Case Study – Crisis of Identity and Compulsions of Survival: Paradox of a Madhesi Youth
Crisis of Identity and Compulsions of Survival: Paradox of a Madhesi Youth
Nepalese Migrants in Delhi: Some Stories
– Govinda Neupane
I met a group of migrants from Dhanusha. They work as plumbers, electricians and house wall painters. Among them, some are quite bright and have knowledge of society. These youths of Madhesi nationality work hard and stay simple. I am going to talk about one of them – Pramod Yadav.
Pramod is informed, active, and energetic and functions as a leader of the group. He has completed secondary school education. He says, “due to unavailability of employment, I came here.” He learnt the painting skill after coming here. He is attached with a hardware shop, though neither he is getting any payment from the shop nor he works there. The arrangement is like this – the shop sells the materials and Pramod sells his service. Therefore, they compliment each other. This sounds a good arrangement as the customer gets one window service. Sometimes, he becomes extremely busy and some days he spends just waiting at the yard of the shop. They are a group, and he does not feel lonely. They talk, share, and help the shopkeeper as if they are also having great interest in the smooth functioning of the shop. On the day of merry making festival of Holi, many of the migrant workers and the Indian people in general were happy in playing with colors. That is some sort of a day for intoxication, by inhaling or drinking Bhang (raw marijuana) added mixture of yoghurt and water called Sarbat. Pramod was not that flying high as his friends. Nevertheless, yes, he was a bit under the influence of the magic drink. He told me that day how bitter he feels for the reasons not getting work in Nepal and the compulsions for coming here. He was in tears. Pramod has better understanding of the socio-political process of change in the society. He understands the discrimination the Nepalese state has meted against the Madhesi and other non-Khasa nationalities. Many of the fellow workers have a dream to go to Gulf countries as the better skilled ones had gone there in the past, who were working with them. However, Pramod has a different dream. He was more willing to go home back and get work there itself. Although, he did not say clearly, but his friend once told me that here they can do any thing. As long as money is there with them when they reach home, prestige is in abundance. However, people see educated youth working as wall painters at home, the prestige disappears immediately. So strange is the village reality in Nepalese rural area. Therefore, as an educated person, they have to be working at least as a clerk, forget about the meager salary they get. That is the obstacle not only in Pramod’s case, I found the same situation the others are. The first problem is that Nepalese job market is highly saturated. That is followed by the discrimination the non-Khasas suffer from. The Madhesis are subjected to several conditions of disadvantages. Primarily they are created by:
· Cultural hegemony (the state respects and enforces Khasa-Hindu cultural content including the ‘national’ dress code),
· Language of the state – Nepali (the Madhesis speak Maithili, Tharu, Avadhi or Bhojpuri as their mother tongue),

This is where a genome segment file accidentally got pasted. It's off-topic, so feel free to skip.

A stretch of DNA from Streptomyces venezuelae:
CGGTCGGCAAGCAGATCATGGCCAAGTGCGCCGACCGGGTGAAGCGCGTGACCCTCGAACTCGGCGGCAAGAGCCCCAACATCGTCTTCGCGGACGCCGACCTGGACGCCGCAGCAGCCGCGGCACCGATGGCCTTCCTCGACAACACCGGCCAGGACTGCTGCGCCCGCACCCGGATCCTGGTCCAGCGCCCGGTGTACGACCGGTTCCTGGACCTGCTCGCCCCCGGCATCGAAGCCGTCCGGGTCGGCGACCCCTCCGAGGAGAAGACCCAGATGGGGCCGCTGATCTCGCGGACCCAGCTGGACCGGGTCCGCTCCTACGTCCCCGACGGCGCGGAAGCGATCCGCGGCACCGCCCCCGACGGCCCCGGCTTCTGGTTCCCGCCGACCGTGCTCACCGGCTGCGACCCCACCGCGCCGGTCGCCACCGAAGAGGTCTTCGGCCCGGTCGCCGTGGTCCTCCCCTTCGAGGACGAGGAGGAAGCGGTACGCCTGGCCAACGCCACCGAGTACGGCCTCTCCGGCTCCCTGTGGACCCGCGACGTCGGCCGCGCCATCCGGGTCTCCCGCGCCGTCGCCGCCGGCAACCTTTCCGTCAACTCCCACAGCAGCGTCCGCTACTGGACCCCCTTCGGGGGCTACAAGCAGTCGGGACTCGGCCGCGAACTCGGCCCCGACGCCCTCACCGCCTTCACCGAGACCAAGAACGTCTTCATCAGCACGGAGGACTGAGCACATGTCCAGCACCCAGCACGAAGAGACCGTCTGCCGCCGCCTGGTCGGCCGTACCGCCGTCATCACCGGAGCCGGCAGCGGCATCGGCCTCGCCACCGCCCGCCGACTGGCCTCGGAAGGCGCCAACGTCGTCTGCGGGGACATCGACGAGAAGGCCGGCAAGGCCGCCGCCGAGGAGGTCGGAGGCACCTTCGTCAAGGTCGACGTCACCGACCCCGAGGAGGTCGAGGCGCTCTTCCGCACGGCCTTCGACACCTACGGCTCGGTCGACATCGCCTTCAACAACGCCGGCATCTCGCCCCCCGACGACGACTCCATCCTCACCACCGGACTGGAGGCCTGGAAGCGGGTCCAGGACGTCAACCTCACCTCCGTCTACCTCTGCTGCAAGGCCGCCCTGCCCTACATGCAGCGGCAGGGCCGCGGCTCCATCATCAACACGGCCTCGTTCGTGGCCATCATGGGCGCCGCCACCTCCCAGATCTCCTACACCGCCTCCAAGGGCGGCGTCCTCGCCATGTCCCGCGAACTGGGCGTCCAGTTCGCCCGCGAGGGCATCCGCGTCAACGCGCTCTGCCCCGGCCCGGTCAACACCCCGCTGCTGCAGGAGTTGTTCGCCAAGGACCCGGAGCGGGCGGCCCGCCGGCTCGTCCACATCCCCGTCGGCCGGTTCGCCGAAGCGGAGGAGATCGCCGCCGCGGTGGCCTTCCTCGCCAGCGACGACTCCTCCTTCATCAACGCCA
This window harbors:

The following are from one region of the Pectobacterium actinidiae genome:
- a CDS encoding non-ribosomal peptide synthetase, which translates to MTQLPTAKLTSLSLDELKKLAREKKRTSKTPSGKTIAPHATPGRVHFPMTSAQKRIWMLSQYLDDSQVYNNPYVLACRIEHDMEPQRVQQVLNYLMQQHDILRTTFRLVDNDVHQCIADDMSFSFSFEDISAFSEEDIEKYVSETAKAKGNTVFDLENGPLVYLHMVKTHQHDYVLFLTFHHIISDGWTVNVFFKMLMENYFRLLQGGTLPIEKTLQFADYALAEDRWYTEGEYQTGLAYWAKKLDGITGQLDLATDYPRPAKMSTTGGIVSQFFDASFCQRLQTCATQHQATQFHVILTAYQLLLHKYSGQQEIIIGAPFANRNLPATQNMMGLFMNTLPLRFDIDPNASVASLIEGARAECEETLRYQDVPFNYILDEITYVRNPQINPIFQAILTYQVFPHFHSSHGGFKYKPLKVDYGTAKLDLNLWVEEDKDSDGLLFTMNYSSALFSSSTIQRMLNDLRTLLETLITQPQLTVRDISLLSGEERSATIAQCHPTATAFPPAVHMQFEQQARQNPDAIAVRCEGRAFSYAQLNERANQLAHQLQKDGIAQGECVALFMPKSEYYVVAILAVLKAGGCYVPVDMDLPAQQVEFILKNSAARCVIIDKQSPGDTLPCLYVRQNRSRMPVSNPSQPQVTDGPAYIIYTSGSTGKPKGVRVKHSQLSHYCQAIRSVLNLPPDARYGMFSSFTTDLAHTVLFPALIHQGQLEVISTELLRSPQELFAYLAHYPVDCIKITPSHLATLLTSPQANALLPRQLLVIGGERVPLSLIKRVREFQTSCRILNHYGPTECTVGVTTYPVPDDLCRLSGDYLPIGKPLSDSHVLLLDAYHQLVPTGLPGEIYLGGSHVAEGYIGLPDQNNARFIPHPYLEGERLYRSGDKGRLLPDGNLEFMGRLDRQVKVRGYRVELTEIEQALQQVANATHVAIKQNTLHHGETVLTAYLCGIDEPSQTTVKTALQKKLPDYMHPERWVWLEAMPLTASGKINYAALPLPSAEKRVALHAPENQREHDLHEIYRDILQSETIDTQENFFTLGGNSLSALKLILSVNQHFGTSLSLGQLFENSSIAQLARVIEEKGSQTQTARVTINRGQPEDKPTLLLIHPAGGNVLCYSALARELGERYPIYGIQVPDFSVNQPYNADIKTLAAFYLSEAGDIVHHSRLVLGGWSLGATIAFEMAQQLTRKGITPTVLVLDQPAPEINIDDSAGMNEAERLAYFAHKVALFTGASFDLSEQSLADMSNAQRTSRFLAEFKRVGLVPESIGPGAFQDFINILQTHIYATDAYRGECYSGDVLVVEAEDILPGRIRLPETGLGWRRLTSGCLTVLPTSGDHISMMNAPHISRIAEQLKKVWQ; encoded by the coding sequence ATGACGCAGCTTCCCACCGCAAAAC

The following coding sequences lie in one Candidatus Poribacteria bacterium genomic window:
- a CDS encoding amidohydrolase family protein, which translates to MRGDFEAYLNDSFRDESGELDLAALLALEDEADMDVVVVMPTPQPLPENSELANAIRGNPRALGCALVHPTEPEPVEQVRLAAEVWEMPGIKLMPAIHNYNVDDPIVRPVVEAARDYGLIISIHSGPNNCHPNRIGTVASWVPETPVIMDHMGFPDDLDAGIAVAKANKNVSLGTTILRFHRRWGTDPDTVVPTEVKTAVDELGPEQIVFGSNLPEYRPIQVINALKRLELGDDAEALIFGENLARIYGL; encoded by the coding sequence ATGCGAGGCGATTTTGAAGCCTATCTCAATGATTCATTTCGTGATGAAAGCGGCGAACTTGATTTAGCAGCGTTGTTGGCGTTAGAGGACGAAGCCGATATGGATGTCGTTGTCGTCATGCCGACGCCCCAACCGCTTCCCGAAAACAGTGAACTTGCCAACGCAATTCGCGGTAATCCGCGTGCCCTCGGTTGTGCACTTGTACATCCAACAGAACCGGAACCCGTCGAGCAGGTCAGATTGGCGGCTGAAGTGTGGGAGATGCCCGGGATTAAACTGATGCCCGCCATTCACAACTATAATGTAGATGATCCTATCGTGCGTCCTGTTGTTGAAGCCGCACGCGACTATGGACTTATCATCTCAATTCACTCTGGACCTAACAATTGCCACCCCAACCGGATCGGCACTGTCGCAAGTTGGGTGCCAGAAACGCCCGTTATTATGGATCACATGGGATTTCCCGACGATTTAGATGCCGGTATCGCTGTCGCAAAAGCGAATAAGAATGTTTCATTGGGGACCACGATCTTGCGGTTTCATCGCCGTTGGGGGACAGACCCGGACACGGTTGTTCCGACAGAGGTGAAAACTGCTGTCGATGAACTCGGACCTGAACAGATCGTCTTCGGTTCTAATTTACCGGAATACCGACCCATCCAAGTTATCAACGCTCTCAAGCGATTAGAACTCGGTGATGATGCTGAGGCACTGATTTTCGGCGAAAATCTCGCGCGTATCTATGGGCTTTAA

· Psychological and social domination (Hindu fatalistic superiority among Khasa as rulers and inferiority among Madhesi as subjects),
· Marginalization by denial (denying citizenship rights for many, questioning their national loyalty and baring them in employment such as in army considering them as cowardice), · Structure of the society adds misery to working class people (exploitation, absence of connection at higher level, injustices make the situation hopeless or alternatively rebellious). Pramod understands these realities but there is not much left for him doing anything substantial by being non-radical or succumbing to the Hindu philosophy of so-called fate. Every Madhesi youth is standing at the crossroad. The crossroad has three connecting roadways – rebellion, status quo or convergence. The first, they can do even as an individual. The second is the result of indecision and inaction, hence, temporary. The third needs empathy, sense of justice, acceptance of multiculturalism and inclusive polity. However, that has to be accomplished by the forces of change, forces of transformation encompassing a single nationality, a single class or a single social force. In the morning, when I used to see Pramod and his friends assembling at the yard of the hardware shop, I sensed that these youths were like other migrants in a more generic sense but unlike them in specifics. As a leader of these youths, Pramod could contribute constructively or destructively. The sons and daughters of Nepal, if put energy together can create synergy and bring results beyond imagination, but if the opportunity is denied, all hell might loom large. Now, Pramod and his friends face the crisis of identity in a sense of collective contribution of and place they deserve at as a nationality in the history, governance mechanism and over all roles to play in deciding the progress and destiny of Nepalese multicultural state. The resolution lies on a multidimensional as well as synergetic approaches to bring people of different nationalities and social section together within a governing framework of social convergence and economic justice when multiculturalism and equity can bridge the gap. The compulsions of survival may delay the active participation of these Madhesi youths, but the paradox is temporary. Seeing the intensity of thoughts and urgency of actions at Pramod’s face, the wise ones would not waste their time. They have to start the journey today itself to establish a polity that brings equity and justice. Empathetically and sympathetically, I am with them. DelhiNovember 22, 2004
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